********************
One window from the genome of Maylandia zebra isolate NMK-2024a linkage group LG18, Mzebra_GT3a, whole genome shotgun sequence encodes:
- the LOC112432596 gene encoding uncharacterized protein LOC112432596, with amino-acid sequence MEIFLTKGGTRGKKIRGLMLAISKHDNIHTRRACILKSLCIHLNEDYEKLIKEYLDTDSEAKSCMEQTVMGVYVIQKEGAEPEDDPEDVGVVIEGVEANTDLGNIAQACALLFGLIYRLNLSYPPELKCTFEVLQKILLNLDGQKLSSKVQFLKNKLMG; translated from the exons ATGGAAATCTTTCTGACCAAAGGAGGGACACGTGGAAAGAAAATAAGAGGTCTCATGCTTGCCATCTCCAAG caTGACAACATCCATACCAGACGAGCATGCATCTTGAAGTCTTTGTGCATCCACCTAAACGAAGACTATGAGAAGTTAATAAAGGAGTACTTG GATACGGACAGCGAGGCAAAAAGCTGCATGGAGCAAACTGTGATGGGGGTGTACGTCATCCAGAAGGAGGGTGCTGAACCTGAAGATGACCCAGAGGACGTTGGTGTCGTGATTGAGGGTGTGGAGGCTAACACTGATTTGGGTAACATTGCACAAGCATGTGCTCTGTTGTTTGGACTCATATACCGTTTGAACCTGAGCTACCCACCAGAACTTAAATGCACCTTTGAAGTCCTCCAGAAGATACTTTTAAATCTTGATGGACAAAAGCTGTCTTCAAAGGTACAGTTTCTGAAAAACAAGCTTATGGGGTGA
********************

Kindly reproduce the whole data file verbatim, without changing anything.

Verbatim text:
One window from the genome of Maylandia zebra isolate NMK-2024a linkage group LG18, Mzebra_GT3a, whole genome shotgun sequence encodes:
- the LOC112432596 gene encoding uncharacterized protein LOC112432596, with amino-acid sequence MEIFLTKGGTRGKKIRGLMLAISKHDNIHTRRACILKSLCIHLNEDYEKLIKEYLDTDSEAKSCMEQTVMGVYVIQKEGAEPEDDPEDVGVVIEGVEANTDLGNIAQACALLFGLIYRLNLSYPPELKCTFEVLQKILLNLDGQKLSSKVQFLKNKLMG; translated from the exons ATGGAAATCTTTCTGACCAAAGGAGGGACACGTGGAAAGAAAATAAGAGGTCTCATGCTTGCCATCTCCAAG caTGACAACATCCATACCAGACGAGCATGCATCTTGAAGTCTTTGTGCATCCACCTAAACGAAGACTATGAGAAGTTAATAAAGGAGTACTTG GATACGGACAGCGAGGCAAAAAGCTGCATGGAGCAAACTGTGATGGGGGTGTACGTCATCCAGAAGGAGGGTGCTGAACCTGAAGATGACCCAGAGGACGTTGGTGTCGTGATTGAGGGTGTGGAGGCTAACACTGATTTGGGTAACATTGCACAAGCATGTGCTCTGTTGTTTGGACTCATATACCGTTTGAACCTGAGCTACCCACCAGAACTTAAATGCACCTTTGAAGTCCTCCAGAAGATACTTTTAAATCTTGATGGACAAAAGCTGTCTTCAAAGGTACAGTTTCTGAAAAACAAGCTTATGGGGTGA